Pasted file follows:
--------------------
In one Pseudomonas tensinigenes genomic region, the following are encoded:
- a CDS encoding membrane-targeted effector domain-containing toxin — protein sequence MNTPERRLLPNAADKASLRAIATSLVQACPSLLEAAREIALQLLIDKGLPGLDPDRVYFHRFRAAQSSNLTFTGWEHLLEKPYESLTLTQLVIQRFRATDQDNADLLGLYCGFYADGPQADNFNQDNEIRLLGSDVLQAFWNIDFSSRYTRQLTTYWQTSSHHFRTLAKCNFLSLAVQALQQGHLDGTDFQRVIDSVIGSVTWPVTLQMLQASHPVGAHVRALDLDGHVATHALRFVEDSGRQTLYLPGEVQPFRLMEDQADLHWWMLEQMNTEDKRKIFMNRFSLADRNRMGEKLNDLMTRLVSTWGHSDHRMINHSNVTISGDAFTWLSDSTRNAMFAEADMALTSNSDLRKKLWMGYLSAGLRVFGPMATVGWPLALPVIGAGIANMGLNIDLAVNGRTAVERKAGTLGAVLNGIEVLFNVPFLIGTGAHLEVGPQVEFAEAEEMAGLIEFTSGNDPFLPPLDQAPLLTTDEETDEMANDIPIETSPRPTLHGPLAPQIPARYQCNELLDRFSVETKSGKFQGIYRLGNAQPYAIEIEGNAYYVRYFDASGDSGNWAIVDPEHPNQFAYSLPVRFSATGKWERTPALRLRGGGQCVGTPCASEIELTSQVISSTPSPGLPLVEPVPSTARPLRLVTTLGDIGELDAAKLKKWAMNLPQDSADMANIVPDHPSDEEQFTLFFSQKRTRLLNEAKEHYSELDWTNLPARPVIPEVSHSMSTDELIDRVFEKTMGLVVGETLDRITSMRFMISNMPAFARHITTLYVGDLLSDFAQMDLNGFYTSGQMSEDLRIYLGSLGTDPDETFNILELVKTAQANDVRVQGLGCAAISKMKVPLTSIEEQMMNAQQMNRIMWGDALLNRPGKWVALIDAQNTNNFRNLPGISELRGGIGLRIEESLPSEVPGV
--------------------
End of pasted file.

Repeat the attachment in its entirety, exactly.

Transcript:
In one Pseudomonas tensinigenes genomic region, the following are encoded:
- a CDS encoding membrane-targeted effector domain-containing toxin — protein sequence MNTPERRLLPNAADKASLRAIATSLVQACPSLLEAAREIALQLLIDKGLPGLDPDRVYFHRFRAAQSSNLTFTGWEHLLEKPYESLTLTQLVIQRFRATDQDNADLLGLYCGFYADGPQADNFNQDNEIRLLGSDVLQAFWNIDFSSRYTRQLTTYWQTSSHHFRTLAKCNFLSLAVQALQQGHLDGTDFQRVIDSVIGSVTWPVTLQMLQASHPVGAHVRALDLDGHVATHALRFVEDSGRQTLYLPGEVQPFRLMEDQADLHWWMLEQMNTEDKRKIFMNRFSLADRNRMGEKLNDLMTRLVSTWGHSDHRMINHSNVTISGDAFTWLSDSTRNAMFAEADMALTSNSDLRKKLWMGYLSAGLRVFGPMATVGWPLALPVIGAGIANMGLNIDLAVNGRTAVERKAGTLGAVLNGIEVLFNVPFLIGTGAHLEVGPQVEFAEAEEMAGLIEFTSGNDPFLPPLDQAPLLTTDEETDEMANDIPIETSPRPTLHGPLAPQIPARYQCNELLDRFSVETKSGKFQGIYRLGNAQPYAIEIEGNAYYVRYFDASGDSGNWAIVDPEHPNQFAYSLPVRFSATGKWERTPALRLRGGGQCVGTPCASEIELTSQVISSTPSPGLPLVEPVPSTARPLRLVTTLGDIGELDAAKLKKWAMNLPQDSADMANIVPDHPSDEEQFTLFFSQKRTRLLNEAKEHYSELDWTNLPARPVIPEVSHSMSTDELIDRVFEKTMGLVVGETLDRITSMRFMISNMPAFARHITTLYVGDLLSDFAQMDLNGFYTSGQMSEDLRIYLGSLGTDPDETFNILELVKTAQANDVRVQGLGCAAISKMKVPLTSIEEQMMNAQQMNRIMWGDALLNRPGKWVALIDAQNTNNFRNLPGISELRGGIGLRIEESLPSEVPGV